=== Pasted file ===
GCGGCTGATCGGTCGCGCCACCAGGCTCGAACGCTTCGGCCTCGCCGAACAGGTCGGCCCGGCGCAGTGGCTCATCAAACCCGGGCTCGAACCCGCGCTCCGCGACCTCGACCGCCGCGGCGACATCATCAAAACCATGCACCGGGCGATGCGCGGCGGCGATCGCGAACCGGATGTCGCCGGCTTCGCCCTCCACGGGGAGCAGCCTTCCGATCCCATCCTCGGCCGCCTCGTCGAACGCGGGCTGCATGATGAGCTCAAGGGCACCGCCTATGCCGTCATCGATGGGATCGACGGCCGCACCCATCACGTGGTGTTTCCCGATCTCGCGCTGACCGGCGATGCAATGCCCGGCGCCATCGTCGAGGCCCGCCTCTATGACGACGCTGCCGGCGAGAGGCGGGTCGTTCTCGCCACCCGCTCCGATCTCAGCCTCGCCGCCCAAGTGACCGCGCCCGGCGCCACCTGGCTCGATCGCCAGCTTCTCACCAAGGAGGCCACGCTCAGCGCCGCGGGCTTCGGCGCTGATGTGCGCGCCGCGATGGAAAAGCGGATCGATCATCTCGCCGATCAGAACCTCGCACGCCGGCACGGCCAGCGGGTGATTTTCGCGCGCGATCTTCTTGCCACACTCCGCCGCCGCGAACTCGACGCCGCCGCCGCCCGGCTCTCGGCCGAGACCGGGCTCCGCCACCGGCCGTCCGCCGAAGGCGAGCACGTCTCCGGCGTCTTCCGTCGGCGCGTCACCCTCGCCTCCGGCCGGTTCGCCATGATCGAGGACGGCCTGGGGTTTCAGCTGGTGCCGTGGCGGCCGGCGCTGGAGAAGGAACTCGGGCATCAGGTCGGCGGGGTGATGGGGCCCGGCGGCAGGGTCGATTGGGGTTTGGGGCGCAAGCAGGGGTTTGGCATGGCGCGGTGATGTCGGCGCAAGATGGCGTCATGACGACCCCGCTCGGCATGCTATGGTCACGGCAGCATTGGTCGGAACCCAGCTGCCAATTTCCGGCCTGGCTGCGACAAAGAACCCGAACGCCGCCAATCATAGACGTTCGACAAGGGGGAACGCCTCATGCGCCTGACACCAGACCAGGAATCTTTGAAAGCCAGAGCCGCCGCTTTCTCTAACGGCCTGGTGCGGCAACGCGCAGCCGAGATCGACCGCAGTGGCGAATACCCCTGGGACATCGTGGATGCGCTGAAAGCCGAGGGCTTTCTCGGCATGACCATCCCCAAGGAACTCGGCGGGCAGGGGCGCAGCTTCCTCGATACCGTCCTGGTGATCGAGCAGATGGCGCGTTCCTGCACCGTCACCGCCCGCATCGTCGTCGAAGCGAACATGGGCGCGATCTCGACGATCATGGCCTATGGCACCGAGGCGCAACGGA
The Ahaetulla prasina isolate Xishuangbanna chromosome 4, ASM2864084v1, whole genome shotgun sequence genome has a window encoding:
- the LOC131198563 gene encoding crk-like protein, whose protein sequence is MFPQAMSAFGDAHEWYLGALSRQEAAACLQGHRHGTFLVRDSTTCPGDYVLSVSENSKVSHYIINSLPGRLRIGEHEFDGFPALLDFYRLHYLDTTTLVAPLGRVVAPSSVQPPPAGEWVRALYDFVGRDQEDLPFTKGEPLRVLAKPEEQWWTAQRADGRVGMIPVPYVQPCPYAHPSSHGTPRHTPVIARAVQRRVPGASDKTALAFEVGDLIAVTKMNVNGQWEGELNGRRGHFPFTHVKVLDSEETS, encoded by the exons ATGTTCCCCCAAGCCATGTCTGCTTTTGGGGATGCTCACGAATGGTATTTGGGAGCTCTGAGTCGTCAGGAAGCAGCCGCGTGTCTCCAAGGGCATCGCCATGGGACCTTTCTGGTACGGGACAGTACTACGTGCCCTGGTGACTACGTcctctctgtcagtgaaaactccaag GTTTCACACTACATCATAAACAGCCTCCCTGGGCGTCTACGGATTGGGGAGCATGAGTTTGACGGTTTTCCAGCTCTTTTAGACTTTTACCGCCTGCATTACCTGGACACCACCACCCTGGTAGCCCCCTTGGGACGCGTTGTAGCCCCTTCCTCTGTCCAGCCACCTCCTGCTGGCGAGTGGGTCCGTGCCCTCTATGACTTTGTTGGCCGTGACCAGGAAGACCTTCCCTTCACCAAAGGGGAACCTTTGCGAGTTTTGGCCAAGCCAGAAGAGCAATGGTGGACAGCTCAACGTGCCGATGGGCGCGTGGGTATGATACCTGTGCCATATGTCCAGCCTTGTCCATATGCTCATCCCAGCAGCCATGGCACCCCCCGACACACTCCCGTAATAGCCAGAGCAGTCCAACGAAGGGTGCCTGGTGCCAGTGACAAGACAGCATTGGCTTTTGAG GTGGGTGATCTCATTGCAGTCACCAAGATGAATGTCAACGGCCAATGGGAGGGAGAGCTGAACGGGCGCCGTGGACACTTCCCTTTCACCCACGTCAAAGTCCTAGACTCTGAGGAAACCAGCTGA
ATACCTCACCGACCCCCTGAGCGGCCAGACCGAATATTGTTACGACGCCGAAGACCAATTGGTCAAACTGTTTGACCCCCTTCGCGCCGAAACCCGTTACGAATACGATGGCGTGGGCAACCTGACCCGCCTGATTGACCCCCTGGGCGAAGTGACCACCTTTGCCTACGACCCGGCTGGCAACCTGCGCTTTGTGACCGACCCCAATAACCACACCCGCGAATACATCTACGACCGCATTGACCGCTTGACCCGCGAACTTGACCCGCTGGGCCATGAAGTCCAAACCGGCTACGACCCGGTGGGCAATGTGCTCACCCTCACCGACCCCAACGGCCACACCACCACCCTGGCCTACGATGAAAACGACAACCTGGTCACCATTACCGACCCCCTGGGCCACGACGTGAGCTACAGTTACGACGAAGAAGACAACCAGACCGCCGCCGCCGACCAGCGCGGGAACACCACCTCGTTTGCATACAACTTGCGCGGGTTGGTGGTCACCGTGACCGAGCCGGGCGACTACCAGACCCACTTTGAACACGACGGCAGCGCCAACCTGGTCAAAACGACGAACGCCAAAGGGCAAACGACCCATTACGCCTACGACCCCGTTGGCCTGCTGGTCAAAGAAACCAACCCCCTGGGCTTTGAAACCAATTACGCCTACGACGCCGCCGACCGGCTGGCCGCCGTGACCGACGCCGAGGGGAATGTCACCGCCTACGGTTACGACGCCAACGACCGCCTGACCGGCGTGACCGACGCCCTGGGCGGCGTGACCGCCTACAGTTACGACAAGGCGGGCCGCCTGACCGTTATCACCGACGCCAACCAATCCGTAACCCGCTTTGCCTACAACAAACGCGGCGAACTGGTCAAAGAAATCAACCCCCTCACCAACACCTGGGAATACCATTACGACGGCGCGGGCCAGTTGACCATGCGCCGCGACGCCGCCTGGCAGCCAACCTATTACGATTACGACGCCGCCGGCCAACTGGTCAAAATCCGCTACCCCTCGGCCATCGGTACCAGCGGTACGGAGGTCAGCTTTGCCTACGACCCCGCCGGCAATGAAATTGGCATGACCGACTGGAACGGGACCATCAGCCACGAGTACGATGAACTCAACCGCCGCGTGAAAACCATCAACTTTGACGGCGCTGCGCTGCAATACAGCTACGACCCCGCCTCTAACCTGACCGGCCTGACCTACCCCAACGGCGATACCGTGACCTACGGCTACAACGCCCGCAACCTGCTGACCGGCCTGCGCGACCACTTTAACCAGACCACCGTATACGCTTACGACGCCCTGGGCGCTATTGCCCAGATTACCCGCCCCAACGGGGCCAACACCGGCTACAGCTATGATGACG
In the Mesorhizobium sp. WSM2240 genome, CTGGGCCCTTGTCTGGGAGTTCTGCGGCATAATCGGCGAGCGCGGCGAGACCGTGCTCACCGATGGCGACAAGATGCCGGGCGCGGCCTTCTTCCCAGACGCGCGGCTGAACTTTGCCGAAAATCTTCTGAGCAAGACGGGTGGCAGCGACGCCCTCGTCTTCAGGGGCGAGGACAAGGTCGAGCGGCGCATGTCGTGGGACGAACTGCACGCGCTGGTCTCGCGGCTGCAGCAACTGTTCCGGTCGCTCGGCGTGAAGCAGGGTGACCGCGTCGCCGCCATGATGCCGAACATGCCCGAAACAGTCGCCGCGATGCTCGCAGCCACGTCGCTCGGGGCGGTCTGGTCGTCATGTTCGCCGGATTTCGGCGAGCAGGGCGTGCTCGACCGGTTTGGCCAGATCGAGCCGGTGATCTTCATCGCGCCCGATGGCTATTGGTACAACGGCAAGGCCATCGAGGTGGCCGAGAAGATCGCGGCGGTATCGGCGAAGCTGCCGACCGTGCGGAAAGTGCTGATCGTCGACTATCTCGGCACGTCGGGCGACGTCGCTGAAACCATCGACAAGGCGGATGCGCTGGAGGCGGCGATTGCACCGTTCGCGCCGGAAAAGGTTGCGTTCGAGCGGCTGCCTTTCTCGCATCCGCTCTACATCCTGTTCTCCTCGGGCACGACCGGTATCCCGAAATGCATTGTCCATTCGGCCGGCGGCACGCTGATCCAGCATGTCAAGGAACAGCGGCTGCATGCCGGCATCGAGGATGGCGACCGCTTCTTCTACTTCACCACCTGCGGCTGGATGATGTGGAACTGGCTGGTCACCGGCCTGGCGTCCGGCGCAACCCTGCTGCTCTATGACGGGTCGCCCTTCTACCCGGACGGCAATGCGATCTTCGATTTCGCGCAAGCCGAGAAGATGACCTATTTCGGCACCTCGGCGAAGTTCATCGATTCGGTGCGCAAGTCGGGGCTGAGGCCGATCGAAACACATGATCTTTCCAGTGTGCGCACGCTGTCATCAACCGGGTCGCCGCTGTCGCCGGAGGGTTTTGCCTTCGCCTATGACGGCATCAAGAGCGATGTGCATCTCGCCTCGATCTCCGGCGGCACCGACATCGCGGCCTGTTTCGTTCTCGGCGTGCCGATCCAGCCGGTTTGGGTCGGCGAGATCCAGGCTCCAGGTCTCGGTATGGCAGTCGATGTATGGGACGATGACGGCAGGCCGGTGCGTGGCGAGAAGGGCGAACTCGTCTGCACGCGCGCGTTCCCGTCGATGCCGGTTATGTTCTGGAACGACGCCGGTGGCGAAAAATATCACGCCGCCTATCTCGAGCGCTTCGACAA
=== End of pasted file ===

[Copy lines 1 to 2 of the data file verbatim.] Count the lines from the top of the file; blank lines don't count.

GCGGCTGATCGGTCGCGCCACCAGGCTCGAACGCTTCGGCCTCGCCGAACAGGTCGGCCCGGCGCAGTGGCTCATCAAACCCGGGCTCGAACCCGCGCTCCGCGACCTCGACCGCCGCGGCGACATCATCAAAACCATGCACCGGGCGATGCGCGGCGGCGATCGCGAACCGGATGTCGCCGGCTTCGCCCTCCACGGGGAGCAGCCTTCCGATCCCATCCTCGGCCGCCTCGTCGAACGCGGGCTGCATGATGAGCTCAAGGGCACCGCCTATGCCGTCATCGATGGGATCGACGGCCGCACCCATCACGTGGTGTTTCCCGATCTCGCGCTGACCGGCGATGCAATGCCCGGCGCCATCGTCGAGGCCCGCCTCTATGACGACGCTGCCGGCGAGAGGCGGGTCGTTCTCGCCACCCGCTCCGATCTCAGCCTCGCCGCCCAAGTGACCGCGCCCGGCGCCACCTGGCTCGATCGCCAGCTTCTCACCAAGGAGGCCACGCTCAGCGCCGCGGGCTTCGGCGCTGATGTGCGCGCCGCGATGGAAAAGCGGATCGATCATCTCGCCGATCAGAACCTCGCACGCCGGCACGGCCAGCGGGTGATTTTCGCGCGCGATCTTCTTGCCACACTCCGCCGCCGCGAACTCGACGCCGCCGCCGCCCGGCTCTCGGCCGAGACCGGGCTCCGCCACCGGCCGTCCGCCGAAGGCGAGCACGTCTCCGGCGTCTTCCGTCGGCGCGTCACCCTCGCCTCCGGCCGGTTCGCCATGATCGAGGACGGCCTGGGGTTTCAGCTGGTGCCGTGGCGGCCGGCGCTGGAGAAGGAACTCGGGCATCAGGTCGGCGGGGTGATGGGGCCCGGCGGCAGGGTCGATTGGGGTTTGGGGCGCAAGCAGGGGTTTGGCATGGCGCGGTGATGTCGGCGCAAGATGGCGTCATGACGACCCCGCTCGGCATGCTATGGTCACGGCAGCATTGGTCGGAACCCAGCTGCCAATTTCCGGCCTGGCTGCGACAAAGAACCCGAACGCCGCCAATCATAGACGTTCGACAAGGGGGAACGCCTCATGCGCCTGACACCAGACCAGGAATCTTTGAAAGCCAGAGCCGCCGCTTTCTCTAACGGCCTGGTGCGGCAACGCGCAGCCGAGATCGACCGCAGTGGCGAATACCCCTGGGACATCGTGGATGCGCTGAAAGCCGAGGGCTTTCTCGGCATGACCATCCCCAAGGAACTCGGCGGGCAGGGGCGCAGCTTCCTCGATACCGTCCTGGTGATCGAGCAGATGGCGCGTTCCTGCACCGTCACCGCCCGCATCGTCGTCGAAGCGAACATGGGCGCGATCTCGACGATCATGGCCTATGGCACCGAGGCGCAACGGA
The Ahaetulla prasina isolate Xishuangbanna chromosome 4, ASM2864084v1, whole genome shotgun sequence genome has a window encoding: